September 14, 2015 Liz Borkowski, MPH 5Comment

A few of the recent pieces I’ve liked:

Sara Rosenbaum at the Health Affairs Blog: Planned Parenthood, Community Health Centers, And Women’s Health: Getting The Facts Right

Laura Ungar at USA Today: Study: Needle exchange policy prevented HIV

Maryn McKenna at Phenomena: Germination: Tickborne Diseases: Widespread, Serious, and Taking us by Surprise

Elissa Strauss at Longreads: The Lost Summer

Oliver Sacks’s opinion piece “My Periodic Table” appeared in the New York Times in July, just weeks before he died of cancer. Since then, past writing by and about him has gained attention. I enjoyed reading Steve Silberman’s “The Fully Immersive Mind of Oliver Sacks,” from WIRED in 2002. All of Sacks’s New Yorker pieces are here, and The Atlantic has assembled a collection of some of Sacks’s best writing and interviews from multiple sources.

5 thoughts on “Worth reading: Planned Parenthood, needle exchange policy, and Oliver Sacks

  1. In the first article on Planned Parenthood, I read
    “A sudden cutoff in funding would create an immediate health care access crisis for millions of women, placing enormous strain on community health centers and other providers.”

    These women should be covered under Obamacare, right?
    What’s the problem?

  2. See Noevo @1: “Obamacare” describes health insurance. A person still needs a provider (doctor/clinic/hospital) to actually provide the care. Even if you have the best insurance in the world, if the only doctor in town closes you’re not going to be able to get care.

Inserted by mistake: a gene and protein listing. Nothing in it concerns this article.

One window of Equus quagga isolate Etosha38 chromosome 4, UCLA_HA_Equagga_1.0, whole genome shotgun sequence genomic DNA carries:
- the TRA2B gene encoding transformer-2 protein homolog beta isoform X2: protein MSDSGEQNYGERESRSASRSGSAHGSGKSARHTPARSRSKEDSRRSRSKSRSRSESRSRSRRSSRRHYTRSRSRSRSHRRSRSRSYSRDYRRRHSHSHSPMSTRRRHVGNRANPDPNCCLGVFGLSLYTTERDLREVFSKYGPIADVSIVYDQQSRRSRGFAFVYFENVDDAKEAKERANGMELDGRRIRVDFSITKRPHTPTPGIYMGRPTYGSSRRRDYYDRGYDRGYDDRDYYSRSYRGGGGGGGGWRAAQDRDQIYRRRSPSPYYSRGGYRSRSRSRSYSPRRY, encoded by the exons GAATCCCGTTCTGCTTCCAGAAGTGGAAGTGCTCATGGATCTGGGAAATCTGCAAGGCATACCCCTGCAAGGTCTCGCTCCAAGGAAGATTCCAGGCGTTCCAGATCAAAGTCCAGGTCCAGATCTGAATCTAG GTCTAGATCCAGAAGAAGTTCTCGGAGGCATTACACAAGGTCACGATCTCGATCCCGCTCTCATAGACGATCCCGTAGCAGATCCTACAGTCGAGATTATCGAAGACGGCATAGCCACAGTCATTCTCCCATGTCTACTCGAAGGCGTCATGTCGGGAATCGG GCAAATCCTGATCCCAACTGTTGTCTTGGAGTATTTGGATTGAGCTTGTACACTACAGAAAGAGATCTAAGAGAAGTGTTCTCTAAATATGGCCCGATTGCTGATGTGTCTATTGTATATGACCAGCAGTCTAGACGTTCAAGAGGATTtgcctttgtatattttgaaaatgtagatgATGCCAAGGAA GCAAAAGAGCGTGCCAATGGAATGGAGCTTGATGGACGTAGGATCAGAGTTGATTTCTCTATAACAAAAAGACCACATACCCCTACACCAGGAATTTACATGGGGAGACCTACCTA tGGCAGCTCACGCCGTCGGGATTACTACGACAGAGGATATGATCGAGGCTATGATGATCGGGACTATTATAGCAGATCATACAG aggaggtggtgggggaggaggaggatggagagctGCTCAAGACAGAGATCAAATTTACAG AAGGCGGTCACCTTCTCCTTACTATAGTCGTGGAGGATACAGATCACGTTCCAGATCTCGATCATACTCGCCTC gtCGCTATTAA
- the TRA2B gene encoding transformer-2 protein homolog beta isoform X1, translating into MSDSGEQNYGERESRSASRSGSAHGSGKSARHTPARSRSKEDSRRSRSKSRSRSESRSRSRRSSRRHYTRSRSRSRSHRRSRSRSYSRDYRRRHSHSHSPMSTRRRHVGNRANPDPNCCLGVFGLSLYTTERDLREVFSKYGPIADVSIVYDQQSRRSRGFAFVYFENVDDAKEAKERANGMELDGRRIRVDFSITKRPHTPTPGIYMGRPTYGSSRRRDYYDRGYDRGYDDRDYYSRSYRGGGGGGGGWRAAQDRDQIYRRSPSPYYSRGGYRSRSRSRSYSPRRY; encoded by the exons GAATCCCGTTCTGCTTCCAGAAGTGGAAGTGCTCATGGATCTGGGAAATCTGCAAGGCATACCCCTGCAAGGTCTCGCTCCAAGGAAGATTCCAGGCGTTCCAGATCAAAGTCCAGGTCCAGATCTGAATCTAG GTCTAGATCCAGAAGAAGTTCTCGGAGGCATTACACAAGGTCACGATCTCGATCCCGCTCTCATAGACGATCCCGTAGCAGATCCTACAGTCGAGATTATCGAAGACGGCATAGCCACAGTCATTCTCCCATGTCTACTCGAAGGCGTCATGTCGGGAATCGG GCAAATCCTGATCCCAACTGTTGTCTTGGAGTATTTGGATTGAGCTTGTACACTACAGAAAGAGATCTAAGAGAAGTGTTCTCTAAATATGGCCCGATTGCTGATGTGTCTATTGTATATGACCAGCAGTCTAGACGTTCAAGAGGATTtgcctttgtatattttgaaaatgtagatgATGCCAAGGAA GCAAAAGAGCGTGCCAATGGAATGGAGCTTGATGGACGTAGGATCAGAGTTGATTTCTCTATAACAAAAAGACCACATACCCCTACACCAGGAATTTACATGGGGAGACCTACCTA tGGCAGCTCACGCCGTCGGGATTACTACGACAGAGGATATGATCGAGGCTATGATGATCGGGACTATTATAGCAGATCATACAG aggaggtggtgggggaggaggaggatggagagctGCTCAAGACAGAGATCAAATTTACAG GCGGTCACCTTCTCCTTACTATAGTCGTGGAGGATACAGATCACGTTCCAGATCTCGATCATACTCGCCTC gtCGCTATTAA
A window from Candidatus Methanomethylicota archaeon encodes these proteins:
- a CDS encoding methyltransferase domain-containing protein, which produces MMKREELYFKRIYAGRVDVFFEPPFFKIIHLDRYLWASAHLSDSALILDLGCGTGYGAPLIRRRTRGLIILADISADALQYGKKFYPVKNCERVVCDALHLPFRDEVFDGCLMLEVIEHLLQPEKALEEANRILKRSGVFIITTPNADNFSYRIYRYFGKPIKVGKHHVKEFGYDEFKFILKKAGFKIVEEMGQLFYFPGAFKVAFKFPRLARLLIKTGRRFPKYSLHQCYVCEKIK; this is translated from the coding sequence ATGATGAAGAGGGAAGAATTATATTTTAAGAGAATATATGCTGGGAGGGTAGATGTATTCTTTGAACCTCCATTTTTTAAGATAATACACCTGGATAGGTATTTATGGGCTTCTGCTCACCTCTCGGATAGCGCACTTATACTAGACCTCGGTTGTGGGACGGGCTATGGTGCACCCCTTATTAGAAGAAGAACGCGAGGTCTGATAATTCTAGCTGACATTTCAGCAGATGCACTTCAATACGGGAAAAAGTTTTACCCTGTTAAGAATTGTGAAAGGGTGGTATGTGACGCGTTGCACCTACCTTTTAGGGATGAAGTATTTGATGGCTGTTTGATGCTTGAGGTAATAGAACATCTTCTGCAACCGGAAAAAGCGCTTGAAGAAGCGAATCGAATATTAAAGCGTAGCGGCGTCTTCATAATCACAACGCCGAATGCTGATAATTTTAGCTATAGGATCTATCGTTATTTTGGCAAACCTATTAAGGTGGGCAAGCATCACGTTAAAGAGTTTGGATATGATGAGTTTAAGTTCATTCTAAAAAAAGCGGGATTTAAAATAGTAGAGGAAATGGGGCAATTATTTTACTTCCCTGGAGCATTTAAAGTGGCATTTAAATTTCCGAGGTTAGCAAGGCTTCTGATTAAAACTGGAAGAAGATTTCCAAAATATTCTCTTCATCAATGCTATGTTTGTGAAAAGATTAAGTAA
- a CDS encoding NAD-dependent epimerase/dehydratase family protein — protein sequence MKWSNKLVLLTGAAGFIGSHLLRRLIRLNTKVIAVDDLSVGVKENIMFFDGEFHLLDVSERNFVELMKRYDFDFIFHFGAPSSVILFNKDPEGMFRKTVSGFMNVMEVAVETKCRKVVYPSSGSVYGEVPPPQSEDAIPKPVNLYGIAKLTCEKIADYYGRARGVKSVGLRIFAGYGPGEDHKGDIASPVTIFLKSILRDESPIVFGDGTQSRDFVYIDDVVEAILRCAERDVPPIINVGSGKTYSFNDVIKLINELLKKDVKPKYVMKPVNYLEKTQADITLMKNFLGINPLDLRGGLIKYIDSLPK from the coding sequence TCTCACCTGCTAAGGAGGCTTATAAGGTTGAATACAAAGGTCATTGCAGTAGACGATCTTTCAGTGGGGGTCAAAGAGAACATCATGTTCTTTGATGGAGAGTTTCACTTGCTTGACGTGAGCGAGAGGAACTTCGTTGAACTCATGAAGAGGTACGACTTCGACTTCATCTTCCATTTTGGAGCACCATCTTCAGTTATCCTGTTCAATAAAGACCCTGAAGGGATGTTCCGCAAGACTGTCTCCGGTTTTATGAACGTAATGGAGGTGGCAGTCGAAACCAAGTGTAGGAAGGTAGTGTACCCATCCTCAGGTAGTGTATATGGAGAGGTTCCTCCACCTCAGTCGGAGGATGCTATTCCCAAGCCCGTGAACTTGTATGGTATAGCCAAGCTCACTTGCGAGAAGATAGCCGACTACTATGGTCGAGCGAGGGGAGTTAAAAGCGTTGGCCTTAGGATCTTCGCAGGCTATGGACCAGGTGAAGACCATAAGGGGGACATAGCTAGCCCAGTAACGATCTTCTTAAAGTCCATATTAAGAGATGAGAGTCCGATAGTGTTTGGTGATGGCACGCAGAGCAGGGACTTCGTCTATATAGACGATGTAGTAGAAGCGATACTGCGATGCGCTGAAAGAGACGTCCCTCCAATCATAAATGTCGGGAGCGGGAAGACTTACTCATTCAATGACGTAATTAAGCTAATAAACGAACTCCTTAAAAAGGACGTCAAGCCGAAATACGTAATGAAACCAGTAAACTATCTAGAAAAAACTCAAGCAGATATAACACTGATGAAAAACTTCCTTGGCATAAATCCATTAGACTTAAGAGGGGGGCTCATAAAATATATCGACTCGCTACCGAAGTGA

That’s the problem.

  3. To JustaTech #2:

    If a supposedly private organization requires federal funding to survive, it should go out of business.
    According to the article, 40% of Planned Parenthood’s funding is from the federal government.
    Accordingly, PP should either go out of business or reduce its operations such that it can survive without the fed funding.

    [And if the government is dead set on spending (and it always is) the $500 million that used to go to PP, maybe it could open some government-run health care facilities similar to the VA hospitals/clinic.]

  4. Planned Parenthood gets federal funding in order to provide services for low-income patients who can’t afford to pay full price for them (providers who get Title X funding charge fees on a sliding scale). The alternatives to the government giving money to Planned Parenthood and other such providers would be:

    1. The government could itself establish, staff, and run enough healthcare centers to assure all low-income women can access affordable healthcare services; or
    2. Low-income women will go without needed sexual and reproductive healthcare services.

    Option 1 wouldn’t be popular with all of those who complain about “big government,” and it would take at least a decade to get a network of such clinics set up. But those who oppose giving money to Planned Parenthood could demonstrate that they really do care about women’s health by advancing a serious proposal to create a government-run alternative.

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